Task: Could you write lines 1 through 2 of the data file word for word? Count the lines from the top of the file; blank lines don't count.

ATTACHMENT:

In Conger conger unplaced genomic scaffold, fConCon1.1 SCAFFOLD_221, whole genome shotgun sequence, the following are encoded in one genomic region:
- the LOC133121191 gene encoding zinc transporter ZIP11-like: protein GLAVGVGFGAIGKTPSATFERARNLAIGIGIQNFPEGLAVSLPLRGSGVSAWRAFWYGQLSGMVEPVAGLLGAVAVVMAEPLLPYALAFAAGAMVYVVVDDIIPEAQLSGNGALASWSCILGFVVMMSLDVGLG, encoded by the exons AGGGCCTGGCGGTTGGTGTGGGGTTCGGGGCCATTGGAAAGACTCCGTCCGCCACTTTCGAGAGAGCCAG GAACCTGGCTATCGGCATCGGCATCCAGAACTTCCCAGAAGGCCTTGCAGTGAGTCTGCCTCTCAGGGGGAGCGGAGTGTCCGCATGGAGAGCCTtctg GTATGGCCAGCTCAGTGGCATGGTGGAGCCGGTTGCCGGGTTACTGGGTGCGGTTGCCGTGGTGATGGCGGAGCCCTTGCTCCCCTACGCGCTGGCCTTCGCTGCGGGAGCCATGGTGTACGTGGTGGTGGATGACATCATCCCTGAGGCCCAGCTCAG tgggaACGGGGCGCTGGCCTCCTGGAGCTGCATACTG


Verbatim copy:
In Conger conger unplaced genomic scaffold, fConCon1.1 SCAFFOLD_221, whole genome shotgun sequence, the following are encoded in one genomic region:
- the LOC133121191 gene encoding zinc transporter ZIP11-like: protein GLAVGVGFGAIGKTPSATFERARNLAIGIGIQNFPEGLAVSLPLRGSGVSAWRAFWYGQLSGMVEPVAGLLGAVAVVMAEPLLPYALAFAAGAMVYVVVDDIIPEAQLSGNGALASWSCILGFVVMMSLDVGLG, encoded by the exons AGGGCCTGGCGGTTGGTGTGGGGTTCGGGGCCATTGGAAAGACTCCGTCCGCCACTTTCGAGAGAGCCAG GAACCTGGCTATCGGCATCGGCATCCAGAACTTCCCAGAAGGCCTTGCAGTGAGTCTGCCTCTCAGGGGGAGCGGAGTGTCCGCATGGAGAGCCTtctg GTATGGCCAGCTCAGTGGCATGGTGGAGCCGGTTGCCGGGTTACTGGGTGCGGTTGCCGTGGTGATGGCGGAGCCCTTGCTCCCCTACGCGCTGGCCTTCGCTGCGGGAGCCATGGTGTACGTGGTGGTGGATGACATCATCCCTGAGGCCCAGCTCAG tgggaACGGGGCGCTGGCCTCCTGGAGCTGCATACTG